How to avoid stamp duty for second property
If you’re looking to buy a house or residential property in England, you must know what stamp duty is and how it works. Know about it in detail here.
What is Stamp Duty?
Stamp duty is a tax you have to pay when buying a residential estate or a land property in England or Northern Ireland for a determined value. The same thing applies if you are buying a second home and if you own a shared property.
The stamp duty applies to both freeholders and leaseholders of the property. While if you are purchasing a house or property in Scotland, you have to pay Land and Buildings Transaction Tax (LBTT) and Wales Land Transaction Tax (LTT) rather than Stamp Duty. If you are buying additional properties, you will have to pay an additional 3% in the Stamp Duty, on the tip of the updated charges for each band.
How much is Stamp Duty?
Stamp duty has various price bands. The Stamp duty cost has been calculated on the portion of the property buying price dropping within every band. For example, if you are a first-time buyer, the stamp duty cost differs from that of a second-time buyer.
How much is the stamp duty for a first-time buyer?
It can be perplexing to know how much stamp duty a first-time buyer has to pay as it varies in each country. Know about it here in detail:
In England and Northern Ireland
Hence, there is no stamp duty charged to the first-time buyers on the first £300,000 of a foremost residential property. (the property you’re buying must cost £500,000 or less).
While, in Wales, first-time buyers have to pay no property purchase charge on the first £180,000 of a home.
Whereas In Scotland, first-time buyers, property transaction tax charges relapsed to their pre-coronavirus outsets in April. That means that first-time buyers pay no stamp duty tax on the first £175,000 of a property.
When do you pay stamp duty?
You have to pay stamp duty within 14 days, if you don’t pay the stamp duty tax in 14 days you might get charged a fine or interest.
How much is stamp duty for second homes?
In England and Northern Ireland, from April 2016, the additional stamp duty came into existence. If you’re purchasing a second home or other property, then you’ll have to give an extra 3% in the stamp duty charges. These additional charges are applied to the properties purchased for £40,000 or more.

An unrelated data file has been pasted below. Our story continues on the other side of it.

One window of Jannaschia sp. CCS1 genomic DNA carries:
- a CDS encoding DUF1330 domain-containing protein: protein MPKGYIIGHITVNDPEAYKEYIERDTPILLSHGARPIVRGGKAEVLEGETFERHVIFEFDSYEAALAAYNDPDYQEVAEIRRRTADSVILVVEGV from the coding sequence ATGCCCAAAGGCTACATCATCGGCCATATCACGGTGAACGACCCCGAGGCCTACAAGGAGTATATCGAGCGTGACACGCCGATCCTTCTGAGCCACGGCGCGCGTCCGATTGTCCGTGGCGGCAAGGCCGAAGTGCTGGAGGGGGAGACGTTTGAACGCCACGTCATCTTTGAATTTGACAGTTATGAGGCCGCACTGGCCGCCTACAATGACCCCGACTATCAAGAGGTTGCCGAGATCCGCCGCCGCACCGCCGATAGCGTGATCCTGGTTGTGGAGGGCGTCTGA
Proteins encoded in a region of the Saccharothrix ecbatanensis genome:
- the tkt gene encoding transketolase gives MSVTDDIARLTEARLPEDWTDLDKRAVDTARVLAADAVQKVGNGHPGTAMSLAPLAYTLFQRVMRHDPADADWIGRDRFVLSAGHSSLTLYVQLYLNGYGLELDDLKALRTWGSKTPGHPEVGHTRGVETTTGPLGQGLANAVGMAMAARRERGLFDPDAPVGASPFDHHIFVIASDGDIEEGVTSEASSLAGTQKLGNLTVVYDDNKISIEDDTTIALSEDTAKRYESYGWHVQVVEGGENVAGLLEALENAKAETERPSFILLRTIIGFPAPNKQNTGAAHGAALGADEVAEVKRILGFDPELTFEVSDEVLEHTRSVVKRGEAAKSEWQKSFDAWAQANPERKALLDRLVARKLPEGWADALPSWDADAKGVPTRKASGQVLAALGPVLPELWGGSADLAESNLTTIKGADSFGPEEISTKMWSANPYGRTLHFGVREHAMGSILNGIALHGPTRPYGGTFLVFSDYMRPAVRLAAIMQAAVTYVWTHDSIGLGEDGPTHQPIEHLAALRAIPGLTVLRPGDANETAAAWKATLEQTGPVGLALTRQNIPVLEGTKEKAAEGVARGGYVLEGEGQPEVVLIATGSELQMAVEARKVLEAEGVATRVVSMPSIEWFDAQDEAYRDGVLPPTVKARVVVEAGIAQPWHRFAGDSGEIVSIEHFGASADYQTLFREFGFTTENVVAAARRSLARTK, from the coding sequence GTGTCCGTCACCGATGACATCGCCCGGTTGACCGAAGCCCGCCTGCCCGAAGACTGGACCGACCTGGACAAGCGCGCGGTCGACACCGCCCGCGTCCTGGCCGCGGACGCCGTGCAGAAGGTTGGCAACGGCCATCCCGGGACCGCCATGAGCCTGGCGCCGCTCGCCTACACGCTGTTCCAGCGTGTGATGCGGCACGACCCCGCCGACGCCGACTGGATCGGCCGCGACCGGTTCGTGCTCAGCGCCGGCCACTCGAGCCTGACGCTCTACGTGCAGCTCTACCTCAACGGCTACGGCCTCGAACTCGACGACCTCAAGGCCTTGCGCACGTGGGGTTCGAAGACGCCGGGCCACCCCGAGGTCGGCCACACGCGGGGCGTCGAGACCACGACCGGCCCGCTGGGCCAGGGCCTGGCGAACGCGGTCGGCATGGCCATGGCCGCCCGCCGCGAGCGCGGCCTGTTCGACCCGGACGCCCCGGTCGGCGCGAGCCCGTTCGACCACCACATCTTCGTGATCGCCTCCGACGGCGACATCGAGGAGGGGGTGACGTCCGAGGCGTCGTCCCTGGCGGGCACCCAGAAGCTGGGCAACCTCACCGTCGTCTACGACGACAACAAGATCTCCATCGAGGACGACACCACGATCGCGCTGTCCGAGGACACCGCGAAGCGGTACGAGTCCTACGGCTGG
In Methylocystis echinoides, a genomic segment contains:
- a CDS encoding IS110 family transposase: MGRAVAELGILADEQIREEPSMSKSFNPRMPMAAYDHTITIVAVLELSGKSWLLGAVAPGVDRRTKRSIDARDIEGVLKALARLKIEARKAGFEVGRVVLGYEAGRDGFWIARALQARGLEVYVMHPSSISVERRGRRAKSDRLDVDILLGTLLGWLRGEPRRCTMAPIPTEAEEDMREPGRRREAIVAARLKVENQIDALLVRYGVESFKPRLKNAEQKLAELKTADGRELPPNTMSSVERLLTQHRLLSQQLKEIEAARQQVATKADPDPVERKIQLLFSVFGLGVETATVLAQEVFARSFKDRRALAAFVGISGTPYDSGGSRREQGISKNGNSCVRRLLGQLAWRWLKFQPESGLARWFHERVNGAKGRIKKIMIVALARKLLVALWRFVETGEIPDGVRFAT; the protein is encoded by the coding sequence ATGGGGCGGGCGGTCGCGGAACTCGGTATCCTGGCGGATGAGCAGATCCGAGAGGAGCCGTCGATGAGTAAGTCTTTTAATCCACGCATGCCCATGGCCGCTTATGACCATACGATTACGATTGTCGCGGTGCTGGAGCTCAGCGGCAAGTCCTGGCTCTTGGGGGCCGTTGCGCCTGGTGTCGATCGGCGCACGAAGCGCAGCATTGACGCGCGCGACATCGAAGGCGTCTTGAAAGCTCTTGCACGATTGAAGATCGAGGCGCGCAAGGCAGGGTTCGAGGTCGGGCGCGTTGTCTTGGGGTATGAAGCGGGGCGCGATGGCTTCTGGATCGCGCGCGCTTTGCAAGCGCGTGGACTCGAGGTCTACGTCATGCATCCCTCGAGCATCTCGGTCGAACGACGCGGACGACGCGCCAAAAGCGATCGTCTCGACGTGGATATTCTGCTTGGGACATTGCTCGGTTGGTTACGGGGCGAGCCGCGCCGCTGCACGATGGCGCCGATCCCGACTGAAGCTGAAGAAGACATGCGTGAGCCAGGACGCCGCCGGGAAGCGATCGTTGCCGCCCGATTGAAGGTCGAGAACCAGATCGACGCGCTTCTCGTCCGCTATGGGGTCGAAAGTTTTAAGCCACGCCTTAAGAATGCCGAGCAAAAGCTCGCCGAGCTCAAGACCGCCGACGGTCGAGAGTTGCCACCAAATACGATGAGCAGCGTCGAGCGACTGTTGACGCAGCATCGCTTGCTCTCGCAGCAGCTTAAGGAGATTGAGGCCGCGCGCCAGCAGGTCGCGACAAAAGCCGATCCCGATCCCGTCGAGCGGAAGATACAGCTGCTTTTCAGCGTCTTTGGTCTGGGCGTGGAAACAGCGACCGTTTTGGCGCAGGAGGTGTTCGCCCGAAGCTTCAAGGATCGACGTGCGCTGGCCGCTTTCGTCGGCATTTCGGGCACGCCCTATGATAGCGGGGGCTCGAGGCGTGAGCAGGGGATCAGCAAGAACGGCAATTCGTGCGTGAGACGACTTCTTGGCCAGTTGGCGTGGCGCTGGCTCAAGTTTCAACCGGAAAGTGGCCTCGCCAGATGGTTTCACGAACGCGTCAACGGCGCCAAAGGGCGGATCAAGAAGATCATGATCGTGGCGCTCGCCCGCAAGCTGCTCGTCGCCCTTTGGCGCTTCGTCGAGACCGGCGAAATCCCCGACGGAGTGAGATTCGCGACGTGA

- 3% stamp duty for second homes up to £500,000
- 8% on the upcoming property purchase of £425,000
- 13% on the upcoming property purchase of £575,000
- 15% for higher purchases of £1.5m
You may have to pay the higher rate of stamp duty if you still own the preceding house which you have not sold and has no lease on it with more than 21 years left to reach.
How to avoid stamp duty on a second home?
You can avoid 3% stamp duty tax charges on a second home while:
- The estate’s cost is less than £40,000
- If the home or property is moveable, such as a houseboat or mobile home.
- A property with seven years remaining on the lease.
- If you acquire 50% or less than 50% ownership of a property.
I’m getting divorced and buying a home. Do I have to pay the second home rate?
There are specific rules and regulations for this.
If one of the partners leaves out of the marital house and a ‘property adjustment order’ exists in the situation to deliver the home over to Partner B, then the additional stamp duty charge does not apply.
If you haven’t arranged a ‘property adjustment order’ – your separation lawyer will help you with this – then you do have to give the extra stamp duty charges. Although, you can ask for a reimbursement if you sell your share in the marital house in three years of when you walked out.
Does the additional rate apply to leasehold extensions?
Following the latest laws, if you want to extend a lease on a home that is not your estate entirely and the admitted premium is £40,000 or over, then the 3% stamp duty additional rate may apply. If the premium is over £40,000 then an additional rate applies to leasehold extensions without considering how many houses are owned.
Notwithstanding the jargon used, a lease extension or difference serves as a submission of the current lease and the grant of a fresh lease. Generally, Stamp Duty Land Tax (SDLT) chargeable on the submission and regrant of a new lease (granted the charges does not drop inside the zero rate band) and is calculated by reference to the rent payable under the lease and any additional financial concern provided.
For further questions related to Lease extensions and property, contact one of our experienced chartered surveyors at Leasehold Valuations.